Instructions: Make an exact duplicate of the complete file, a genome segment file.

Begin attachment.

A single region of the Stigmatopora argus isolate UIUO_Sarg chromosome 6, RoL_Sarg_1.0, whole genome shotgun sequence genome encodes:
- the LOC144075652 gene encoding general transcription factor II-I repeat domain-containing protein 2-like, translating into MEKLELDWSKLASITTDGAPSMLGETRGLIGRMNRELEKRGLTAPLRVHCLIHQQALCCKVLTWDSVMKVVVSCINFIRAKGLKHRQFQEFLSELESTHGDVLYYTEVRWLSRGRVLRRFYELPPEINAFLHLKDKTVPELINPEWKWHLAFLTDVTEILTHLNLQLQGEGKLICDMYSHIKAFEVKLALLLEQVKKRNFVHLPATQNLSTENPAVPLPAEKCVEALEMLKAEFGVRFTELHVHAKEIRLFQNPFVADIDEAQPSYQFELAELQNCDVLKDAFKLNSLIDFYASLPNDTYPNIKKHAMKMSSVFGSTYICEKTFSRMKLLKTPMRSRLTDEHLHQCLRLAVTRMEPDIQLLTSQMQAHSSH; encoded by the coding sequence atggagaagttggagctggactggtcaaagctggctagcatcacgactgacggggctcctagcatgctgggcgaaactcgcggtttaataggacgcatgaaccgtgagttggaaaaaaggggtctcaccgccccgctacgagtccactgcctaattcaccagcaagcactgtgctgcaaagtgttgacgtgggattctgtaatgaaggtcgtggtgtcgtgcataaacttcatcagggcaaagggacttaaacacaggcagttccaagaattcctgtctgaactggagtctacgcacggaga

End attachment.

A single region of the Stigmatopora argus isolate UIUO_Sarg chromosome 6, RoL_Sarg_1.0, whole genome shotgun sequence genome encodes:
- the LOC144075652 gene encoding general transcription factor II-I repeat domain-containing protein 2-like, translating into MEKLELDWSKLASITTDGAPSMLGETRGLIGRMNRELEKRGLTAPLRVHCLIHQQALCCKVLTWDSVMKVVVSCINFIRAKGLKHRQFQEFLSELESTHGDVLYYTEVRWLSRGRVLRRFYELPPEINAFLHLKDKTVPELINPEWKWHLAFLTDVTEILTHLNLQLQGEGKLICDMYSHIKAFEVKLALLLEQVKKRNFVHLPATQNLSTENPAVPLPAEKCVEALEMLKAEFGVRFTELHVHAKEIRLFQNPFVADIDEAQPSYQFELAELQNCDVLKDAFKLNSLIDFYASLPNDTYPNIKKHAMKMSSVFGSTYICEKTFSRMKLLKTPMRSRLTDEHLHQCLRLAVTRMEPDIQLLTSQMQAHSSH; encoded by the coding sequence atggagaagttggagctggactggtcaaagctggctagcatcacgactgacggggctcctagcatgctgggcgaaactcgcggtttaataggacgcatgaaccgtgagttggaaaaaaggggtctcaccgccccgctacgagtccactgcctaattcaccagcaagcactgtgctgcaaagtgttgacgtgggattctgtaatgaaggtcgtggtgtcgtgcataaacttcatcagggcaaagggacttaaacacaggcagttccaagaattcctgtctgaactggagtctacgcacggaga